News of hampered platinum production pushes futures prices higher

TradingPub Admin | January 15, 2013

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The relationship between news and the prices of commodity futures was once again illustrated on January 15, as platinum contracts pushed higher than those of gold for the first in close to one year amid announcements of supply changes.


Anglo American Platinum Ltd., which is the largest producer of the metal in the world, announced various changes that will curtail its production, according to a statement. The company, which is roughly 80 percent owned by Anglo American plc., stated that it plans to halt operations at various mines that it owns in South Africa.

The world's largest platinum producer indicated that the changes will reduce its annual production of the commodity by around 20 percent, or 400,000 troy ounces per year. In addition, the company will eliminate around 14,000 positions.

These announcements caused the price of platinum to surge, and the metal gained 3.1 percent to reach $1,702.50 a troy ounce, which was its highest point of the day, according to Dow Jones Newswires. This contract was trading $12 per ounce lower than spot gold at 09:40 GMT. This was the first time since March 2012 that platinum was more valuable than gold.

Industry challenges

The entire platinum industry has been facing myriad challenges. Prices for the metal started declining about a year ago, as the outlook for demand was soured by the lackluster global economy, the media outlet reports. Prices were able to recover in August, as they were supported by news that miners were striking in South Africa. Since this nation is responsible for roughly three-fourths of global platinum supply, its challenges pushed prices higher.

"Anglo Platinum will not be the last company to cut output," S.P. Angel analyst John Meyer stated, according to Reuters. "We would expect platinum miners to pull back by 25 to 30 percent, which is going to have a severe impact on prices."

The media outlet reports that platinum prices had already rallied on January 14, amid speculation surrounding the review. The premium that the metal is selling at when compared to gold was noted by many market experts.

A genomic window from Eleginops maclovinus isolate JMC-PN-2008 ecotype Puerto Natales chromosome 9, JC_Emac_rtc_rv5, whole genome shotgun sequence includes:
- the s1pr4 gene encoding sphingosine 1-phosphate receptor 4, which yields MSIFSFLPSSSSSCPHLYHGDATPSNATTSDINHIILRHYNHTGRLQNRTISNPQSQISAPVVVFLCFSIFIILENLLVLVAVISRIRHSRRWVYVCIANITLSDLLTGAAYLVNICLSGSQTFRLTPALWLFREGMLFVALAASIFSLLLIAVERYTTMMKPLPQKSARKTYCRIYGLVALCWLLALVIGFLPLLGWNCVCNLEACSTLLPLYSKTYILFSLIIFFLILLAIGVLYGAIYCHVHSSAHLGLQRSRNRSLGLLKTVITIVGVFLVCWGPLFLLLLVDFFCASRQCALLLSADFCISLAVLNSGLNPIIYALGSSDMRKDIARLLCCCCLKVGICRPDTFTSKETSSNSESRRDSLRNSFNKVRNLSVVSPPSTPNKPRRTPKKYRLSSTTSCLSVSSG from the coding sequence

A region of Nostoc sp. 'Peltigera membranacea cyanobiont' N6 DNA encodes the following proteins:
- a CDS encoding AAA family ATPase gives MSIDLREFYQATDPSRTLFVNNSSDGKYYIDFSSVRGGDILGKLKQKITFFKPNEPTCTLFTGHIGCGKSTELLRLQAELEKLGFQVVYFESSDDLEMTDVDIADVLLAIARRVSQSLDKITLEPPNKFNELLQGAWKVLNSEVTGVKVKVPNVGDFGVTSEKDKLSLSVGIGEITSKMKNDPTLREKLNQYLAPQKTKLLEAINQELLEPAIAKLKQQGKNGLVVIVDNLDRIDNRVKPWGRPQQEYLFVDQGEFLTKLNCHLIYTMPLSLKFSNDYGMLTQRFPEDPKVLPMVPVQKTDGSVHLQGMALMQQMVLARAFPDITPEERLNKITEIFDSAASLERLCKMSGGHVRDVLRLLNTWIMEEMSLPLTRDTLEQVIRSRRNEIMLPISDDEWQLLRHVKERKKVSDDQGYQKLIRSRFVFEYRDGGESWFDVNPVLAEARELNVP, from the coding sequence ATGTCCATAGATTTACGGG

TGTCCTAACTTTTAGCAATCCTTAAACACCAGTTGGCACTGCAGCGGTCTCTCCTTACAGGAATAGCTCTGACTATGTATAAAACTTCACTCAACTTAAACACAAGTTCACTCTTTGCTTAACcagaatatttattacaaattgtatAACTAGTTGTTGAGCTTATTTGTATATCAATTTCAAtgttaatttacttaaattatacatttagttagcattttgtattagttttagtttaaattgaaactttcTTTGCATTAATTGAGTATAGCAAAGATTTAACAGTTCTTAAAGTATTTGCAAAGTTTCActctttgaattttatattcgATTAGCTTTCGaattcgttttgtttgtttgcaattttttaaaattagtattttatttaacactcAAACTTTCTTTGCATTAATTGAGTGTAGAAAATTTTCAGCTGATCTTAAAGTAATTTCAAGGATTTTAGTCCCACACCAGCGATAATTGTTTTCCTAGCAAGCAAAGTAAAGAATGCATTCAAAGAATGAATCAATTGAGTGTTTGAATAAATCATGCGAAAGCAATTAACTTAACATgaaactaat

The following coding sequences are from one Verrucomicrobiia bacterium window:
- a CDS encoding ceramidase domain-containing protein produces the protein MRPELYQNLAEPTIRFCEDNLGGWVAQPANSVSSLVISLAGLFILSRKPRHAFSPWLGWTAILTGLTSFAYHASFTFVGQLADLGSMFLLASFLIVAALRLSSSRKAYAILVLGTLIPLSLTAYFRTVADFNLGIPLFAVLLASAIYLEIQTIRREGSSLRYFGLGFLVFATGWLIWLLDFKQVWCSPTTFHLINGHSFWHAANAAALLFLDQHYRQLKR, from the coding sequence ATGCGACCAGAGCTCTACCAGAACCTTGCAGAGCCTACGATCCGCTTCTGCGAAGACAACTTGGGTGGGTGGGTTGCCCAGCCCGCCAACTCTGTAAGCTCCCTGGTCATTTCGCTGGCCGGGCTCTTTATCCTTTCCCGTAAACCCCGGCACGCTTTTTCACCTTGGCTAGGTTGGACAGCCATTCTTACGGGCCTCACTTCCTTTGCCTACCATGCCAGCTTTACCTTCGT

European weakness

Analysts said that Europe's demand for the metal was still suffering.

"There has been a 6 percent reduction in European auto production in 2012 and we expect a further 5 percent contraction this year," Citigroup metals strategist David Wilson said, according to the news source.

He said that global supply of the metal can only change so much without generating price corrections, telling the media outlet that "you can take out 300,000 ounces of mine production, which tightens the market and puts into deficit, but then you also have got pretty high above ground stocks that can meet any shortfall. I think that there is not much scope for further growth and the platinum price can't push too much past $1,700."

Anglo situation

Anglo American Platinum noted how these industry challenges are impacting its operations, stating that demand is being undermined and that various factors are serving to put pressure on industry profitability - including need for capital, rising costs, mine depths and ore grades.

In the past, the company has communicated that several of its facilities have been operating at a loss as a result of the economic headwinds these locations faced, and that the situation was unsustainable.

Platinum price speculation

Analysts at UBS have warned that platinum futures could experience strong appreciation as a result of the constricted supply caused by operational suspension at facilities in South Africa, according to Dow Jones Newswires.

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